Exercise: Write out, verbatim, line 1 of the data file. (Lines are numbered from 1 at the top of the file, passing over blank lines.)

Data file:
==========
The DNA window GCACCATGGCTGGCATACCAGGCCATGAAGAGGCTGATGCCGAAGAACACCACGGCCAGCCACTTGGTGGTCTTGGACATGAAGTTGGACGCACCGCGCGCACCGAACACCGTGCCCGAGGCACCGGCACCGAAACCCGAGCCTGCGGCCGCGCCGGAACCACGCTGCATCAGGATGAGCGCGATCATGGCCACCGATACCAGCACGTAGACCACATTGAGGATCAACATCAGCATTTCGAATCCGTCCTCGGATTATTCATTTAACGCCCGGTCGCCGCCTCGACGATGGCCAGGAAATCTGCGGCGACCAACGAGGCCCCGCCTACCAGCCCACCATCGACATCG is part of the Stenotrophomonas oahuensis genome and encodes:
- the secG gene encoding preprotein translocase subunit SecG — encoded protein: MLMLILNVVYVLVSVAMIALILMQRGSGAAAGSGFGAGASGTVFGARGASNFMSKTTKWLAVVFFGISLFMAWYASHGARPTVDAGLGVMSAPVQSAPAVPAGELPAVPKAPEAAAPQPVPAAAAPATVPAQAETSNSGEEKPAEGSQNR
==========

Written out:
The DNA window GCACCATGGCTGGCATACCAGGCCATGAAGAGGCTGATGCCGAAGAACACCACGGCCAGCCACTTGGTGGTCTTGGACATGAAGTTGGACGCACCGCGCGCACCGAACACCGTGCCCGAGGCACCGGCACCGAAACCCGAGCCTGCGGCCGCGCCGGAACCACGCTGCATCAGGATGAGCGCGATCATGGCCACCGATACCAGCACGTAGACCACATTGAGGATCAACATCAGCATTTCGAATCCGTCCTCGGATTATTCATTTAACGCCCGGTCGCCGCCTCGACGATGGCCAGGAAATCTGCGGCGACCAACGAGGCCCCGCCTACCAGCCCACCATCGACATCG is part of the Stenotrophomonas oahuensis genome and encodes: